A hash field is a calculated numeric field based on the value(s) contained in one or more fields.  This calculated value is great for detecting data changes, which can be put to use in auditing strategies or datawarehouse ETL (extraction, transformation, loading) operations.

Creating a hash field in SQL Server is easy.  The database engine has a couple of built-in functions that can be used to generate the hashed value.  Two of these functions are CHECKSUM() and BINARY_CHECKSUM().  CHECKSUM() is intended to be used to build hash indexes while BINARY_CHECKSUM() is great for detected data changes.  I’ll be using the BINARY_CHECKSUM funtion for the purposes of todays writing.

Using the hash field

In the following example I’ll show you how you can take advantage of the BINARY_CHECKSUM() function.  First, I’ll create the SalesHistory table and load some data into it.

CREATE TABLE [dbo].[SalesHistory]


                SaleID int IDENTITY(1,1),

                Product varchar(10) NULL,

                SaleDate datetime NULL,

                StatusID TINYINT NULL,

                SalePrice money NULL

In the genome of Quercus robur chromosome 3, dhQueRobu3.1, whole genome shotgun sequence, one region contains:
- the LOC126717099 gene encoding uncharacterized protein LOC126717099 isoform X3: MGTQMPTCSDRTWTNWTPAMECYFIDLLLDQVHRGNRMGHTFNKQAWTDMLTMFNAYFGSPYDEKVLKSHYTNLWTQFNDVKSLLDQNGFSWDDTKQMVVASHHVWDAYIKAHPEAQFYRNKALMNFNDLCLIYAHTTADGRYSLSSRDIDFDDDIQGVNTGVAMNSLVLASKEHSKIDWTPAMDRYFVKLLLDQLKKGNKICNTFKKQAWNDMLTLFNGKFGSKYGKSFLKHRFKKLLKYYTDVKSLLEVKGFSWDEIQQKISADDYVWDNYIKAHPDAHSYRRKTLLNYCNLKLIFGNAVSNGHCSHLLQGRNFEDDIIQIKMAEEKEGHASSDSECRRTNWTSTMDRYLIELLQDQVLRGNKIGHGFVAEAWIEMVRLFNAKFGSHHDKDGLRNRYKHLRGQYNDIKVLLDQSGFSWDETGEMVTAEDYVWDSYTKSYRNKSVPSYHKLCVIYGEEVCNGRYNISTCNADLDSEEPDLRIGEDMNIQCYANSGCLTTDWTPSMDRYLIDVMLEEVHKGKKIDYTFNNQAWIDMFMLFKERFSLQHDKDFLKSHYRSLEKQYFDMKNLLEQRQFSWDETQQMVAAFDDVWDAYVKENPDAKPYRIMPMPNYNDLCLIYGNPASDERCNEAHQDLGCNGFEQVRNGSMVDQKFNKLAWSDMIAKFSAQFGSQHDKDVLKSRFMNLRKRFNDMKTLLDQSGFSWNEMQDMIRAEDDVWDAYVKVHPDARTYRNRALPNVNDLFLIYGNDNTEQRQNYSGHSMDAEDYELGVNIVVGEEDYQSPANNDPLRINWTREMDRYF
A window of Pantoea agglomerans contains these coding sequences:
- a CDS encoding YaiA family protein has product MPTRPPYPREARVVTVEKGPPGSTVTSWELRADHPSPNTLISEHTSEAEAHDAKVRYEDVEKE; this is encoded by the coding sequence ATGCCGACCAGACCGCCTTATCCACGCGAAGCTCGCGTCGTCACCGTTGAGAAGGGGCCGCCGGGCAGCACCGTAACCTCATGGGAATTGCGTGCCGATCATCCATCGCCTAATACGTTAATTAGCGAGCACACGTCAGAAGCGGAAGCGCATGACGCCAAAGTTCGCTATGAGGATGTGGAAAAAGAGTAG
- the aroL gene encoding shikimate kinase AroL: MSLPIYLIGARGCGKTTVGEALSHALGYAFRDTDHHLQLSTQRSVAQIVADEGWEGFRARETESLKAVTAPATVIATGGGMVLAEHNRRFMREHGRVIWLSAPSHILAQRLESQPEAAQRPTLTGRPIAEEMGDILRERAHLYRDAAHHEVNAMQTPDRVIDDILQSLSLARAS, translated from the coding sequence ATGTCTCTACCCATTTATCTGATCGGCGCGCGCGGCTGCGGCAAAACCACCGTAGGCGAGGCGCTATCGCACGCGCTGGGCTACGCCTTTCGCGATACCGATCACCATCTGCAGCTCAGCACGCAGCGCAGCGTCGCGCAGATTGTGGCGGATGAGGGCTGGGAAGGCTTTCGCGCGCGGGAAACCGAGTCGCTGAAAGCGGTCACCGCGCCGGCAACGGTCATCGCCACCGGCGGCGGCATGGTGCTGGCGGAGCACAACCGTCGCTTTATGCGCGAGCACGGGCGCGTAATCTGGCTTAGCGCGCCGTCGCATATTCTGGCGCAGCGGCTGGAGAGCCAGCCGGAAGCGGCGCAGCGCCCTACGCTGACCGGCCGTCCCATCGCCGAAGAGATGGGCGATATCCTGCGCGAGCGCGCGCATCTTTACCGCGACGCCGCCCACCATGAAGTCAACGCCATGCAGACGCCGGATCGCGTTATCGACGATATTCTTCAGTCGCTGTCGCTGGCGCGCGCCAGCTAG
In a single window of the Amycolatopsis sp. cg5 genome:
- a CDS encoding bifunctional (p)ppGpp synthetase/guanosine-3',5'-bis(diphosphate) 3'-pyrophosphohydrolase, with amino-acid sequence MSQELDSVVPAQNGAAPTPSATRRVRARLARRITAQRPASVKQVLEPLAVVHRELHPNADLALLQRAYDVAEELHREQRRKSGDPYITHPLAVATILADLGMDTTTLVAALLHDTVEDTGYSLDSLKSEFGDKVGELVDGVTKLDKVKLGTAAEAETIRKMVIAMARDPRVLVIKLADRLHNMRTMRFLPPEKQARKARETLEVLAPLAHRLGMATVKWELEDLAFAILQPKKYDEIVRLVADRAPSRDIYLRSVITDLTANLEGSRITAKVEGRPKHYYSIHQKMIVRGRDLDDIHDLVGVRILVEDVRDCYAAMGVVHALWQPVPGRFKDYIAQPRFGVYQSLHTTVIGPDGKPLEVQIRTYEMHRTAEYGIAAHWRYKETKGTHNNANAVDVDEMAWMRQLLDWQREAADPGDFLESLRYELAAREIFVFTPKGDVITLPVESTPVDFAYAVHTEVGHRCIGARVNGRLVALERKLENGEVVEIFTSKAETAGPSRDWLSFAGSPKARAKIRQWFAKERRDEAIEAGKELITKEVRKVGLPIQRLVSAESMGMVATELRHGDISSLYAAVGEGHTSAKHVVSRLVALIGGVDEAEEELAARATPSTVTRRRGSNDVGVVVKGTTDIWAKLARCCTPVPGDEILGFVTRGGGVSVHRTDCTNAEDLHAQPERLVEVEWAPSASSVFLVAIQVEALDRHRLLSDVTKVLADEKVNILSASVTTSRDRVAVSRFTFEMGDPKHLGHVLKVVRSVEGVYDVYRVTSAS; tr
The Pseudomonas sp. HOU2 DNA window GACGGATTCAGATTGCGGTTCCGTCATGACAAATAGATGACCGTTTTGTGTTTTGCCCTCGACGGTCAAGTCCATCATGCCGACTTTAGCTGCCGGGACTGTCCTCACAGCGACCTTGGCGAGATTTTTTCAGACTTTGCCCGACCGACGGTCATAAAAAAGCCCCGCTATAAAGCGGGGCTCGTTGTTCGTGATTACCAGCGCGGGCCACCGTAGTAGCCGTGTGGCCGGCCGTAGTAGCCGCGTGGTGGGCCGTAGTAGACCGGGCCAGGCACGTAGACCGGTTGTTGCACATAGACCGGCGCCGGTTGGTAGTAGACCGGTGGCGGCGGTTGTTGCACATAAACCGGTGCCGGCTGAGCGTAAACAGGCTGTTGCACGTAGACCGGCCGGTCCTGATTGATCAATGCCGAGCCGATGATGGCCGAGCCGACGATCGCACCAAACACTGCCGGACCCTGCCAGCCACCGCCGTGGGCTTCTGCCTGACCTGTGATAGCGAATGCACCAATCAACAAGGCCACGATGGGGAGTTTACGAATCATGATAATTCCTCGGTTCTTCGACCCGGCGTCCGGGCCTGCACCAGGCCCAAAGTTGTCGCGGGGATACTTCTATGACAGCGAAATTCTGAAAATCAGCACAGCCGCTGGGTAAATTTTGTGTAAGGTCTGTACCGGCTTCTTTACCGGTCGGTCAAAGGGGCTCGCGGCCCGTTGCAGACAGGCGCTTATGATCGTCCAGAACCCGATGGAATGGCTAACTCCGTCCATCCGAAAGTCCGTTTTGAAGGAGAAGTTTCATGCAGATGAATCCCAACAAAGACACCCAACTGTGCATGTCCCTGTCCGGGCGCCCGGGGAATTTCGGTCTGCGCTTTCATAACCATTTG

SET @i = 1

WHILE (@i <=500)



                INSERT INTO [SalesHistory](Product, SaleDate, SalePrice, StatusID)

                VALUES (‘Computer’, DATEADD(ww, @i, ‘3/11/1919’),

                DATEPART(ms, GETDATE()) + (@i + 57), 1)


                INSERT INTO [SalesHistory](Product, SaleDate, SalePrice, StatusID)

                VALUES(‘BigScreen’, DATEADD(ww, @i, ‘3/11/1927’),

                DATEPART(ms, GETDATE()) + (@i + 13),5)


                INSERT INTO [SalesHistory](Product, SaleDate, SalePrice, StatusID)

                VALUES(‘PoolTable’, DATEADD(ww, @i, ‘3/11/1908’),

                DATEPART(ms, GETDATE()) + (@i + 29),8)


                SET @i = @i + 1





ALTER TABLE SalesHistory


Once my table is created, I can add a calculated field to the SalesHistory table using the BINARY_CHECKSUM() function.

ALTER TABLE SalesHistory

ADD HashField AS BINARY_CHECKSUM(SaleID, StatusID, Product)


The HashField I create above creates a checksum on the SaleID, StatusID, and Product fields.  The resulting value is a signed integer value based on the values in the SaleID, StatusID, and Product fields.  As the values in these fields the HashField value will change also.  I can then use this HashField value to keep track of changes to specific data fields, which makes it great for capturing changes for loading a data warehouse.

Capturing these changes can be as easy as comparing each hash value to a previously stored hash value to determine changed rows to as complicated to finding row data changes and then routines to find the changed values.

Regardless of how you use it, using hash values in SQL Server is a great tool.